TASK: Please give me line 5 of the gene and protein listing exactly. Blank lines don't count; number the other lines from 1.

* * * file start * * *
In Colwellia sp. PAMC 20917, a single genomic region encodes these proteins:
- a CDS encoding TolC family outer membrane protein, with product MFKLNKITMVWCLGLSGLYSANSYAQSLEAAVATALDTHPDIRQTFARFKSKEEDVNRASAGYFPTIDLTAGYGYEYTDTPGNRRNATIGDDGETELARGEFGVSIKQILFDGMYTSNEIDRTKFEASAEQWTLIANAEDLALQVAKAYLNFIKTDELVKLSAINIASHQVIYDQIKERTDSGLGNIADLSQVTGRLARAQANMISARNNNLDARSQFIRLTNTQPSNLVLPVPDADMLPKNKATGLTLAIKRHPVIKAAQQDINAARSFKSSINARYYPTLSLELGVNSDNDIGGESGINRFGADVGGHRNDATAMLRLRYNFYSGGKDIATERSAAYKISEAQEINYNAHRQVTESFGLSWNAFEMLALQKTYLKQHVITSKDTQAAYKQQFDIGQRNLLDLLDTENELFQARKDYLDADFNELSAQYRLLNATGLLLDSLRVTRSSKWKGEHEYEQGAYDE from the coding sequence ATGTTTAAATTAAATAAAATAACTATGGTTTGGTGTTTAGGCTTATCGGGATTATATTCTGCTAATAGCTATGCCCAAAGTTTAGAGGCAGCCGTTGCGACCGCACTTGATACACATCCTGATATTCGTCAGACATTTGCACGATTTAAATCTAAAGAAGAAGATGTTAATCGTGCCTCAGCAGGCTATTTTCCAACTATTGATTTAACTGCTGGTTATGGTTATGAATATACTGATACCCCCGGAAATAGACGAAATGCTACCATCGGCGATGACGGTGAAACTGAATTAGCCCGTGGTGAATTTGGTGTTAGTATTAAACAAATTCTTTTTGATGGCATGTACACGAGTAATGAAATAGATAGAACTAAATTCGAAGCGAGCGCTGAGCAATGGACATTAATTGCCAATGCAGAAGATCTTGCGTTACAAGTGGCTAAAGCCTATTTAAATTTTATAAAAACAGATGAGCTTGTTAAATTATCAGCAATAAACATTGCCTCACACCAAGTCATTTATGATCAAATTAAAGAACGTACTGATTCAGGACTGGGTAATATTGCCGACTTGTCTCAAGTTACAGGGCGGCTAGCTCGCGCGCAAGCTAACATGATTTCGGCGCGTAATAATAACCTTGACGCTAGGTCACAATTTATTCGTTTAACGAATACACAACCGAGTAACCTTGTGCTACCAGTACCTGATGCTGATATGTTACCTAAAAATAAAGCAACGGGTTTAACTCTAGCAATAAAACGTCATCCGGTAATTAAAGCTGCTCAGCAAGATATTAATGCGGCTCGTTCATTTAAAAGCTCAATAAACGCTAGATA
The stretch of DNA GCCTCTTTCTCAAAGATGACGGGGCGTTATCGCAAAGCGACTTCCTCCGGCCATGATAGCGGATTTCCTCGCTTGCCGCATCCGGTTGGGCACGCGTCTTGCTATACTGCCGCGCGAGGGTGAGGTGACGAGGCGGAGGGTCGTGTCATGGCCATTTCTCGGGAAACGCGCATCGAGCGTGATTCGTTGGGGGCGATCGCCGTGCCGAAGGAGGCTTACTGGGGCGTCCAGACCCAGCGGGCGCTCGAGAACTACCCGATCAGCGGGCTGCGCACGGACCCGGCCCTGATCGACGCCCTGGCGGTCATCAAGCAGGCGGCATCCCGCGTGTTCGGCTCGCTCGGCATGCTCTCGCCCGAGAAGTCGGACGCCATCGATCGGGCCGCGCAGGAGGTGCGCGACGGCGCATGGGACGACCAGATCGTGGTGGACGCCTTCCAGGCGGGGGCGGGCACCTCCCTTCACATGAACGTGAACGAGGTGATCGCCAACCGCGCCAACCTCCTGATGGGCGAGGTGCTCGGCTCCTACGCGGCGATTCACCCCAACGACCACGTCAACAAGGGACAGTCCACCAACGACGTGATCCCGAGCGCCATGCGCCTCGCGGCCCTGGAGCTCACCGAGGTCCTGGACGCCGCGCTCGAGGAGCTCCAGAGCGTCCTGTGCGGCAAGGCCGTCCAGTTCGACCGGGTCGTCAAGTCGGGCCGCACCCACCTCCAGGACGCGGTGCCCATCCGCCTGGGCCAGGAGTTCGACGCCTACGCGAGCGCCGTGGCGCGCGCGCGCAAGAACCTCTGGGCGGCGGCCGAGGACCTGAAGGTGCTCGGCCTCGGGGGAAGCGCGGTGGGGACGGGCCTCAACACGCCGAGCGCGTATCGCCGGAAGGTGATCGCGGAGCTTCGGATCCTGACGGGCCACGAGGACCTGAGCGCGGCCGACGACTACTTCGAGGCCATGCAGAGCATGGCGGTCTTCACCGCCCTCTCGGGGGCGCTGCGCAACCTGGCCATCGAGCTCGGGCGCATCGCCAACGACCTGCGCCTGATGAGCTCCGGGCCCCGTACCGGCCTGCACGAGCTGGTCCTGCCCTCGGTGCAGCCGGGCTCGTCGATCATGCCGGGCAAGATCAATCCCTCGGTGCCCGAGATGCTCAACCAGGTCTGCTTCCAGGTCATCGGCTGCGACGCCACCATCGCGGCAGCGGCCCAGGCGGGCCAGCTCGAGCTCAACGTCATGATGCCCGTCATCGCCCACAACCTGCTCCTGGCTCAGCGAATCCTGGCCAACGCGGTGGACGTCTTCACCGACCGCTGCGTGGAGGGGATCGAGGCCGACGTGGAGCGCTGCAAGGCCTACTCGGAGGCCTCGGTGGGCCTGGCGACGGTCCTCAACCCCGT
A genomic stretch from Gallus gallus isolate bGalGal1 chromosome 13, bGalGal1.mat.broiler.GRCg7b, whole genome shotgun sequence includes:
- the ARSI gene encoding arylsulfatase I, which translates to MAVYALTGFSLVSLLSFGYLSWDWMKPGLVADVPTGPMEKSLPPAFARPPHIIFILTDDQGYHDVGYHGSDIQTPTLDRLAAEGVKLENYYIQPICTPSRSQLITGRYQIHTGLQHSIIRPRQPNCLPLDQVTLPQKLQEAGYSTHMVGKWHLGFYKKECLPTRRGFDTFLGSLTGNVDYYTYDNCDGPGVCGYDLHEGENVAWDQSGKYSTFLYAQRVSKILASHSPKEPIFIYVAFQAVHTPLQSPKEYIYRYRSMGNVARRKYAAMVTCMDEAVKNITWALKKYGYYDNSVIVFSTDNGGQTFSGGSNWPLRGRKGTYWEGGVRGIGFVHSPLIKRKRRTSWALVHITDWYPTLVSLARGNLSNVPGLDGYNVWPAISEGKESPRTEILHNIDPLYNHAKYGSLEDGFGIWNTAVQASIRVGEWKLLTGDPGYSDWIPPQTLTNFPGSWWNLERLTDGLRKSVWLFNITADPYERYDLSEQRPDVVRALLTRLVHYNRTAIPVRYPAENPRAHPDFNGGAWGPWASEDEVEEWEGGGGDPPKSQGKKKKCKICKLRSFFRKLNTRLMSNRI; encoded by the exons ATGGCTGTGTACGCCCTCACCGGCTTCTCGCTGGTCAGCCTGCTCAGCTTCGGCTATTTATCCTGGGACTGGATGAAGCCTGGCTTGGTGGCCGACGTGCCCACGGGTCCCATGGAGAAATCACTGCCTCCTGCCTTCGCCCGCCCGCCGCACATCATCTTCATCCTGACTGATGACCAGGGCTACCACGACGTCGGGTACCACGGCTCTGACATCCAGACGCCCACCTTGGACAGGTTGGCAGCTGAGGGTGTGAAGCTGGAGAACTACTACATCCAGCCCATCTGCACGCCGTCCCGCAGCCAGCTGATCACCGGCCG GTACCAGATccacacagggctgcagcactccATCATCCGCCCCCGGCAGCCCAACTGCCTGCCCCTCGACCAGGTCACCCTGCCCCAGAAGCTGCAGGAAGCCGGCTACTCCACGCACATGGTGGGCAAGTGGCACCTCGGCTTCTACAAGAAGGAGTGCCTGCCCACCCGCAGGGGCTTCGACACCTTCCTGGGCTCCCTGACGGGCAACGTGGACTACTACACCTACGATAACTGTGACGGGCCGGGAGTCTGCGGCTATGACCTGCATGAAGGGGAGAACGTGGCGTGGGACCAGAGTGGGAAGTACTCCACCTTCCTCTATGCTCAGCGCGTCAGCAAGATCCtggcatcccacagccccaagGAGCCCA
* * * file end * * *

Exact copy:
- the ARSI gene encoding arylsulfatase I, which translates to MAVYALTGFSLVSLLSFGYLSWDWMKPGLVADVPTGPMEKSLPPAFARPPHIIFILTDDQGYHDVGYHGSDIQTPTLDRLAAEGVKLENYYIQPICTPSRSQLITGRYQIHTGLQHSIIRPRQPNCLPLDQVTLPQKLQEAGYSTHMVGKWHLGFYKKECLPTRRGFDTFLGSLTGNVDYYTYDNCDGPGVCGYDLHEGENVAWDQSGKYSTFLYAQRVSKILASHSPKEPIFIYVAFQAVHTPLQSPKEYIYRYRSMGNVARRKYAAMVTCMDEAVKNITWALKKYGYYDNSVIVFSTDNGGQTFSGGSNWPLRGRKGTYWEGGVRGIGFVHSPLIKRKRRTSWALVHITDWYPTLVSLARGNLSNVPGLDGYNVWPAISEGKESPRTEILHNIDPLYNHAKYGSLEDGFGIWNTAVQASIRVGEWKLLTGDPGYSDWIPPQTLTNFPGSWWNLERLTDGLRKSVWLFNITADPYERYDLSEQRPDVVRALLTRLVHYNRTAIPVRYPAENPRAHPDFNGGAWGPWASEDEVEEWEGGGGDPPKSQGKKKKCKICKLRSFFRKLNTRLMSNRI; encoded by the exons ATGGCTGTGTACGCCCTCACCGGCTTCTCGCTGGTCAGCCTGCTCAGCTTCGGCTATTTATCCTGGGACTGGATGAAGCCTGGCTTGGTGGCCGACGTGCCCACGGGTCCCATGGAGAAATCACTGCCTCCTGCCTTCGCCCGCCCGCCGCACATCATCTTCATCCTGACTGATGACCAGGGCTACCACGACGTCGGGTACCACGGCTCTGACATCCAGACGCCCACCTTGGACAGGTTGGCAGCTGAGGGTGTGAAGCTGGAGAACTACTACATCCAGCCCATCTGCACGCCGTCCCGCAGCCAGCTGATCACCGGCCG GTACCAGATccacacagggctgcagcactccATCATCCGCCCCCGGCAGCCCAACTGCCTGCCCCTCGACCAGGTCACCCTGCCCCAGAAGCTGCAGGAAGCCGGCTACTCCACGCACATGGTGGGCAAGTGGCACCTCGGCTTCTACAAGAAGGAGTGCCTGCCCACCCGCAGGGGCTTCGACACCTTCCTGGGCTCCCTGACGGGCAACGTGGACTACTACACCTACGATAACTGTGACGGGCCGGGAGTCTGCGGCTATGACCTGCATGAAGGGGAGAACGTGGCGTGGGACCAGAGTGGGAAGTACTCCACCTTCCTCTATGCTCAGCGCGTCAGCAAGATCCtggcatcccacagccccaagGAGCCCA